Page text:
Okotoks, just south of Calgary: According to Piikani elders, this pictograph is believed to represent an important journey. The arrows on the right depict the direction of the journey – north. The human figures represent those who undertook the journey. The moons on the left indicate the length of time it took to complete the journey. There are 17 moons, meaning the journey took 17 months.
Washout Creek along the shore of Kootenay Lake, B.C.: Multiple figures were painted at this site, often overlapping, indicating these pictographs were created over a long period of time – likely hundreds or even thousands of years. Drawings of a human figure with a drum and fir boughs suggest ceremonial activities took place here. Fir boughs were used in cleansing ceremonies of young females who had completed a vision quest. Vision quests marked the transition from childhood to adulthood for many Columbia Plateau groups. Also shown is a person hunting for sturgeon with a long spear, illustrating this was a good fishing spot.
Sinclair Creek in Kootenay National Park, B.C.: The person on the left is dancing within a rayed arc, depicting a shamanistic activity. This was a common image among central Columbia Plateau aboriginal groups, but less so in eastern British Columbia, where this pictograph is located. The triangular-shaped figure on the right is of a different rock art tradition and may have been painted at a different time. In the figure’s hand is a circle or drum, indicating a ceremonial activity.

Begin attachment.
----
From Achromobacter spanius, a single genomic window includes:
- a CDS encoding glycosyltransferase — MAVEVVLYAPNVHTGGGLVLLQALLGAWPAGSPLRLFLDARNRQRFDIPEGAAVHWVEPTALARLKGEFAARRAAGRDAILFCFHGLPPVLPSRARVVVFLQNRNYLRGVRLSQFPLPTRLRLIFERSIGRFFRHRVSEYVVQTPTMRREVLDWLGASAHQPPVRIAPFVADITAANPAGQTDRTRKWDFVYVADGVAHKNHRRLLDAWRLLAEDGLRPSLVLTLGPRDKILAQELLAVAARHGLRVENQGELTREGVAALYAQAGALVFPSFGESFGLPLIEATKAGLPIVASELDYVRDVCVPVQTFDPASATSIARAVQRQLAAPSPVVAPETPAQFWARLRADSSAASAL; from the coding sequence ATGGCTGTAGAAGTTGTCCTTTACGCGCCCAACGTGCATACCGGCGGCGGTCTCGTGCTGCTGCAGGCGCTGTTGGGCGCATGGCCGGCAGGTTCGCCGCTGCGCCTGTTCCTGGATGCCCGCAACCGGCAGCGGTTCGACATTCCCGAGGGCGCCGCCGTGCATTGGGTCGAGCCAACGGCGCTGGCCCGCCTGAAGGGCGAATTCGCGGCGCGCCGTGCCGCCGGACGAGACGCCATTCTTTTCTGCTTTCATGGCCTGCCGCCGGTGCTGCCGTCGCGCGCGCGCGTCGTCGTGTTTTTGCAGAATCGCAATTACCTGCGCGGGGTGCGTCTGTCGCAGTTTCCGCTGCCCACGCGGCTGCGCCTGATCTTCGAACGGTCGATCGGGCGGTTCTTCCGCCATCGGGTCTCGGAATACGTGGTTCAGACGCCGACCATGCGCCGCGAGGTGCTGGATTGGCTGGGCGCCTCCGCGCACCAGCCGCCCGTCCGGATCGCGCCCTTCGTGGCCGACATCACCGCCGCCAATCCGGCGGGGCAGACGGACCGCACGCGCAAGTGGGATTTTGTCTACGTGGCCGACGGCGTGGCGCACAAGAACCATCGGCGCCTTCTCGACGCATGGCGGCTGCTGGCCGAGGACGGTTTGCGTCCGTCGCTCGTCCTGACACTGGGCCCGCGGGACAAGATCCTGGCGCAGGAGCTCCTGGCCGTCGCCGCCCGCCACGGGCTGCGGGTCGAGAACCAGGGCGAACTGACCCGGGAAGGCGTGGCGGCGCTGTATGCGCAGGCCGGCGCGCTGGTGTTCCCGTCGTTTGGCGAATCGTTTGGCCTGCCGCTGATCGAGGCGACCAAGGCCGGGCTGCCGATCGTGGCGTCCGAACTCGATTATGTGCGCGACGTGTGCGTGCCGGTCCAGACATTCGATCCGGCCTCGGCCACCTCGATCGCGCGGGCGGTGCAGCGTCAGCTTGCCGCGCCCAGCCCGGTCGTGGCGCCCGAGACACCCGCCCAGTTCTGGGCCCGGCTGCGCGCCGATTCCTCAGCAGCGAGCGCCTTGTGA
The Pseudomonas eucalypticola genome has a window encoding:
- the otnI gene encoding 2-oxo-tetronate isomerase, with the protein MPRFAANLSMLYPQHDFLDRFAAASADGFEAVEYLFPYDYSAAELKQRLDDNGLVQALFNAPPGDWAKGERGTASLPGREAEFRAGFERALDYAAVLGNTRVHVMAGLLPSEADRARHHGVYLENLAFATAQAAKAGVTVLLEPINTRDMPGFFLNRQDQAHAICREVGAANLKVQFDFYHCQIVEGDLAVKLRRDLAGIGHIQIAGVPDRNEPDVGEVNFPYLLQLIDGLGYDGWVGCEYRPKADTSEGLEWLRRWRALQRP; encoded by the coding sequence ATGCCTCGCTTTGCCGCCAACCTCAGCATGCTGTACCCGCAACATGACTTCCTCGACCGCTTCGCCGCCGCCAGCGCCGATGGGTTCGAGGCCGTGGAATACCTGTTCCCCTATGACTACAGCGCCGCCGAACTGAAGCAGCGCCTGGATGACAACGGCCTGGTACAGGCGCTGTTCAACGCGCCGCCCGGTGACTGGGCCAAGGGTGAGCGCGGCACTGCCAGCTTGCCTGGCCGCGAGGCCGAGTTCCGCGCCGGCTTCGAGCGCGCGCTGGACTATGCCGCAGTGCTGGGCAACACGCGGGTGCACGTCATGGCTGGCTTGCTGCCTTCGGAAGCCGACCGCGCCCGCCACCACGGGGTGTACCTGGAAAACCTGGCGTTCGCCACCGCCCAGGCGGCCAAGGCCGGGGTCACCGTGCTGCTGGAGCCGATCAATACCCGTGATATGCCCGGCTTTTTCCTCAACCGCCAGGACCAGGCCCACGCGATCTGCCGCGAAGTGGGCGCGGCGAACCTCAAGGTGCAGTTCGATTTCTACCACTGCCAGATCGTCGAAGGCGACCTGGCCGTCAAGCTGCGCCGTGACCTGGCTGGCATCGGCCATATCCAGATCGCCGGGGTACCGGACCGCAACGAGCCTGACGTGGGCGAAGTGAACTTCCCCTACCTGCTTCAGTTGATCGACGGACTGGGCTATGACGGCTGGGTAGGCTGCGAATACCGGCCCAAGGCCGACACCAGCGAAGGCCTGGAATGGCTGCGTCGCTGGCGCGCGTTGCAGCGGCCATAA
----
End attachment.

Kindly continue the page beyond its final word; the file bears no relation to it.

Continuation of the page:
Cochrane Ranche in Cochrane, Alta.:
This is a classic shield-bearing warrior image that was common among Northern Plains aboriginal groups such as the Piikani. Several hundred shield-bearing warrior pictographs are found along the Alberta foothills, especially in the area of Writing-On-Stone Provincial Park.
Armstrong Bay along the eastern shore of Columbia Lake, B.C.: A figure with two small horns is shown within a rayed arc. The “two-horned headdress” was a common Columbia Plateau decoration for a shaman, representing twin intellects, such as spiritual insight and wisdom in healing.
Twin Bays along the eastern shore of Kootenay Lake, B.C.: Accessible only by water, this site contains exceptionally vibrant Columbia Plateau rock art. Several motifs are shown, including a rayed arc and water spirits, such as a frog, salamander and muskrat. Small mountain goats are also depicted, indicating this was an important hunting area.